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Profiling the Provision Status of Health-Promoting Public Goods Against AIDS

  • Diana Sonntag
Chapter
Part of the Contributions to Economics book series (CE)

Abstract

It is well-known that the private provision of public goods results generally in collective underprovision. The same situation seems plausible in the case of combating HIV/AIDS. The desire to intervene effectively has been addressed by a lot of international negotiations. A landmark in international efforts is the Declaration of Commitment on HIV/AIDS (UN 2001). It was adopted at the United Nations General Assembly Special Session in June 2001 (Department of HIV/AIDS Family and Community Health 2003, p. 10). For the first time governments from 189 states gathered to discuss a specific health problem. The Declaration describes the HIV/AIDS epidemic and its effects as well as desired interventions. Basic priorities are educating people, especially the youth; stopping mother-child-transmission; providing treatment to all those who are infected; developing an AIDS vaccine or a cure and alleviating the impacts of HIV/AIDS. Although specific time-bound targets exist for each of those aims, these agreements are not legally binding. Governments cannot be compelled to keep their promises since an enforcing authority is missing. Since autonomous governments primarily consider their national benefits, they fail to take positive cross-border effects into account. As a consequence, an efficient transnational provision level of health measures cannot be provided (Kremer 2006, p. 26; Kaul 2002, p. 27). However, this conclusion is based on the very strong assumption that the sum of individual efforts at the national level equals the global effort. The condition of a summation technology is not valid for every health-promoting public good as we know from Chap. 2.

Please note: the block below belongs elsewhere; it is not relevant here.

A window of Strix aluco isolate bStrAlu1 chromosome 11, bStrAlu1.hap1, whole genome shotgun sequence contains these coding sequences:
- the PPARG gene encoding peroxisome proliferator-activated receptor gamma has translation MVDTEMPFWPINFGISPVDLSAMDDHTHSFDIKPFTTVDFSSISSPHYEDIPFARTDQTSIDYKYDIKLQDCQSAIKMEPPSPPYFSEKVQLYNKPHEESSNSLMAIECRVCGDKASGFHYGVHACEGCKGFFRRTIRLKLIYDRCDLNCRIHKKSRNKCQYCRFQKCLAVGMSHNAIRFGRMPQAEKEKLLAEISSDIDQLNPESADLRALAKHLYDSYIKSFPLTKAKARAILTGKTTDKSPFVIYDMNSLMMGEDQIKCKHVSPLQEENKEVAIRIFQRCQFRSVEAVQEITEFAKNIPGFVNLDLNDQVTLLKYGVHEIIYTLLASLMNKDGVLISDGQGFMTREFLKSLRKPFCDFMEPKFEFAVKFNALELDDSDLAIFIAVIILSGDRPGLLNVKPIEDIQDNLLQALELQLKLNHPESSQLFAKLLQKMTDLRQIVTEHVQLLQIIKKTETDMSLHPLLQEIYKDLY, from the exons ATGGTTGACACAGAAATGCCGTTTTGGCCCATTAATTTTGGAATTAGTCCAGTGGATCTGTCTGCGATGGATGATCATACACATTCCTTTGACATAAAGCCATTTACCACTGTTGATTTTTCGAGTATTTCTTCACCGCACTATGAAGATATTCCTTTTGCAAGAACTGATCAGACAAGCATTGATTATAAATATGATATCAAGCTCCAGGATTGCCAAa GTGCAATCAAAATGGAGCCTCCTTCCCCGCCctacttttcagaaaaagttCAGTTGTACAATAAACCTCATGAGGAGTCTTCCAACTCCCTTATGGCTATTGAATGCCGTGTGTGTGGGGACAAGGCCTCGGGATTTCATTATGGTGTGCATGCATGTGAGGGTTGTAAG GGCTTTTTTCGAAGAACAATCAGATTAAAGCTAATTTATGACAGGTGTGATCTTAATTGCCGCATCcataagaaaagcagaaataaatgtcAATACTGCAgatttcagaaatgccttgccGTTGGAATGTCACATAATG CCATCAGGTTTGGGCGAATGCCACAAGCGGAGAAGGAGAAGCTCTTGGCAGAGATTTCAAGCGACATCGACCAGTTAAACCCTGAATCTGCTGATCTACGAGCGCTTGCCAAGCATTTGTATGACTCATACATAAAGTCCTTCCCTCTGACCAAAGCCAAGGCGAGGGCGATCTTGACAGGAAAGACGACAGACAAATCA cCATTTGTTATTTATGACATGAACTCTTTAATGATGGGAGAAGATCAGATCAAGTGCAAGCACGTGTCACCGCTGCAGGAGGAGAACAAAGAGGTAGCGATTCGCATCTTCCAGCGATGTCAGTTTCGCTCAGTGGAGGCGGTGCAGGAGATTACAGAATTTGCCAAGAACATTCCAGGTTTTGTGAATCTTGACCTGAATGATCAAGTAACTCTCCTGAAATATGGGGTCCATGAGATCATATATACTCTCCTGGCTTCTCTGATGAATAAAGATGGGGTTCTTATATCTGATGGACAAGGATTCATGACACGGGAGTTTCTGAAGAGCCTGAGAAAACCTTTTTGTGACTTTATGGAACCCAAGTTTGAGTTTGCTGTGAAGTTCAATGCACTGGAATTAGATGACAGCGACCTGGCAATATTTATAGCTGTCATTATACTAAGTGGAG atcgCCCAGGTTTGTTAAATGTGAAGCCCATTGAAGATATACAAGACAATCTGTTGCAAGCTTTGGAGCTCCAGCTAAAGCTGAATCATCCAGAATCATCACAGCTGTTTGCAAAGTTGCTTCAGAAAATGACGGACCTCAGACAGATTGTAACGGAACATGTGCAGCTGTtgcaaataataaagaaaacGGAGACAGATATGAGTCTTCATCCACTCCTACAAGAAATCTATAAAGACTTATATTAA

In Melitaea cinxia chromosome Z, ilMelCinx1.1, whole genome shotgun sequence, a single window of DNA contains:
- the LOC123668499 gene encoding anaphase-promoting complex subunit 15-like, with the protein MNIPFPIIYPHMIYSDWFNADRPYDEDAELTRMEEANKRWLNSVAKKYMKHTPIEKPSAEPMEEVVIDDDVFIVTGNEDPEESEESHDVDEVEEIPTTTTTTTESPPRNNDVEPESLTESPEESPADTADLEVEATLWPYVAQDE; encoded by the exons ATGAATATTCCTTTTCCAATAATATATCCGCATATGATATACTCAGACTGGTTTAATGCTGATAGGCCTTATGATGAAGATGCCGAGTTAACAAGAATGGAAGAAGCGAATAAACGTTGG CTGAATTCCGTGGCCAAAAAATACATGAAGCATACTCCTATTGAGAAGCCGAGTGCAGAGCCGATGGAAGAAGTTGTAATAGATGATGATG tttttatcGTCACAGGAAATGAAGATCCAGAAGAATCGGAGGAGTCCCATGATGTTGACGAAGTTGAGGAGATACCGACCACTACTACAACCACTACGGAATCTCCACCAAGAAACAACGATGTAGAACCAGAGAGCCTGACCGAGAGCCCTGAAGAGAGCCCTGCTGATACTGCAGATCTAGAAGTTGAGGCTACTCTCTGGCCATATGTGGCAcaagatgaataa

Keywords

Nash Equilibrium Public Good Private Consumption Indifference Curve Public Good Provision 
These keywords were added by machine and not by the authors. This process is experimental and the keywords may be updated as the learning algorithm improves.

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Copyright information

© Springer-Verlag Berlin Heidelberg 2010

Authors and Affiliations

  1. 1.Vienna University of Economics and Business Institute for Social PolicyWienAustria

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